Deer rescued in Port Carling

by Steve Galea | March 24, 2020
a deer tries to warm up after falling through ice

When Cory Veitch pulled into work at Brown’s Appliances in Port Carling on March 19, he wasn’t thinking that day would be one that would live in his memory. This changed, however, when he looked towards the Indian River on the Lake Rosseau side, and saw a deer that had broken through the ice some 250 yards away.

Veitch, an avid outdoorsman and hunter and firearms education instructor, knew he could not ignore the animal’s suffering. He soon rounded up an aluminum boat, put on his flotation coat, and enlisted a friend to help him lower the boat down a steep slope into the water further down shore.

Working together

Then the 48-year-old man paddled 500 metres across open water until he got to the ice pack and saw the deer 75 to 100 yards beyond, floundering in an attempt to get atop the ice it had broken through. Undeterred, Veitch used a spade to break the ice and get to the mature doe, which he thought might be carrying a fawn.

Veitch held the doe beside the boat and backtracked to open water, paddling with the spade, until he was met by a couple in another boat, who helped him get the deer to shore. Once near land in shallow water, Veitch jumped in and dragged the exhausted animal ashore with the help of the couple.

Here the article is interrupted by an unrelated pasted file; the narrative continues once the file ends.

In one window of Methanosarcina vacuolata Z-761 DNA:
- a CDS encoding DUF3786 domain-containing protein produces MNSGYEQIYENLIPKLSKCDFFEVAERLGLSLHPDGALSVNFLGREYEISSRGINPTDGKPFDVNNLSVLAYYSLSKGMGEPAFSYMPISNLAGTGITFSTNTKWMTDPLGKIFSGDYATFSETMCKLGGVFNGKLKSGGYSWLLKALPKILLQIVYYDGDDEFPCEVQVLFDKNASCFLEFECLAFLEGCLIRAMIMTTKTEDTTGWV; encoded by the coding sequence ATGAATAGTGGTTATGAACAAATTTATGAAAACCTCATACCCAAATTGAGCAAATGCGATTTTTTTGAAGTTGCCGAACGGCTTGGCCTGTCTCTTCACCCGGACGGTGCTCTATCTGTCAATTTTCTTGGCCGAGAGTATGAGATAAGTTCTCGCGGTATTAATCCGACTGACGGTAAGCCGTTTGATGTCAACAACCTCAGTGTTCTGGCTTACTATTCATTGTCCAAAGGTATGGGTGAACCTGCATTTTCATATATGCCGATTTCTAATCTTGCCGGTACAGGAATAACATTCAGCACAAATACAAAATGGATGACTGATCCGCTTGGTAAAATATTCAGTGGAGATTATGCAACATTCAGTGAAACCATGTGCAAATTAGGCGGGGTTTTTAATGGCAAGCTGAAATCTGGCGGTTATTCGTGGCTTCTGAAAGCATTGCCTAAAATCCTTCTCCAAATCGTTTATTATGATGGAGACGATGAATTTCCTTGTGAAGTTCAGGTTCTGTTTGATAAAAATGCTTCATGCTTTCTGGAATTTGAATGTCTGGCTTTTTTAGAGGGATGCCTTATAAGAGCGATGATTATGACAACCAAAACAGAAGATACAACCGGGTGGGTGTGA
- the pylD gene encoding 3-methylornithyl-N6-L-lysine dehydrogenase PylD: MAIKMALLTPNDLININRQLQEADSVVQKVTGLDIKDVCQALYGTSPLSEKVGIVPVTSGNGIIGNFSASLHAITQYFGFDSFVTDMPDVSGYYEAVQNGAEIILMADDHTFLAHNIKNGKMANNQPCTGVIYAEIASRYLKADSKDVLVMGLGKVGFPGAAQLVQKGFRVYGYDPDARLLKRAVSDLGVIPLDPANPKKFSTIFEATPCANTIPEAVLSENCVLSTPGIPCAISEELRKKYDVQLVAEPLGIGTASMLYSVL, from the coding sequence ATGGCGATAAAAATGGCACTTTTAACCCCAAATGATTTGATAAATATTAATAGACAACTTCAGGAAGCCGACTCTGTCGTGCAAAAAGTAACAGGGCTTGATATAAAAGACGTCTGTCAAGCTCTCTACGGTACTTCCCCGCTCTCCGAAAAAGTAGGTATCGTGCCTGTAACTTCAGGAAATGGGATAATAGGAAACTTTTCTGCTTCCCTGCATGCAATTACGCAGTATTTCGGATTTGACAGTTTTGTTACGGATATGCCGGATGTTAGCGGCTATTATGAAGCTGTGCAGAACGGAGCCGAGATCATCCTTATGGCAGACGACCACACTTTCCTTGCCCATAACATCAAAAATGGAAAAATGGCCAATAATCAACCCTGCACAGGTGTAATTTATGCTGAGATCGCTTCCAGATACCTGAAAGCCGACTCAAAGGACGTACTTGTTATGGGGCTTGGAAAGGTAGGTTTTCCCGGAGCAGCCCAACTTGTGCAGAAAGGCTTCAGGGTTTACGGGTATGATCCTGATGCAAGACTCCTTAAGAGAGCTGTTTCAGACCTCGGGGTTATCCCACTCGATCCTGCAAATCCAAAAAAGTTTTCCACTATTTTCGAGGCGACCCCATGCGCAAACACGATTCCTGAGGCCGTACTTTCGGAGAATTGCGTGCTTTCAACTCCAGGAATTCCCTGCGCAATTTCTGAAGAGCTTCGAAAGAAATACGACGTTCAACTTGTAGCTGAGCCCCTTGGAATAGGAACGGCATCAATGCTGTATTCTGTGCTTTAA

The trio then tried to warm up the animal by covering it with personal flotation devices, Veitch’s coat, and a blanket. Veitch said the deer lay there for about two hours and when he when went check on it again, it got up and knocked him over.

Then, when the animal could not make it up the icy slope, he came to its rescue yet again and herded it along a less treacherous route until it was able to run off. When asked about the effort required to complete the rescue and how he felt when the deer left, he said, “I was happy she was OK. It was worth it.”

Safety precautions

Dr. Keith Munro is a wildlife biologist with the Ontario Federation of Anglers and Hunters with extensive experience capturing and radio-collaring white-tailed deer. Dr. Munro has also trained government staff and university researchers on how to handle deer safely and effectively.

“I’m happy to hear that this worked out well for both Mr. Veitch and the doe, but I want to stress that personal safety needs to be the primary concern in these situations. Wild animals, including deer, are unpredictable and should be treated with caution. Additionally, the inherent danger of working on ice that has already allowed an animal to fall through needs to be considered.”

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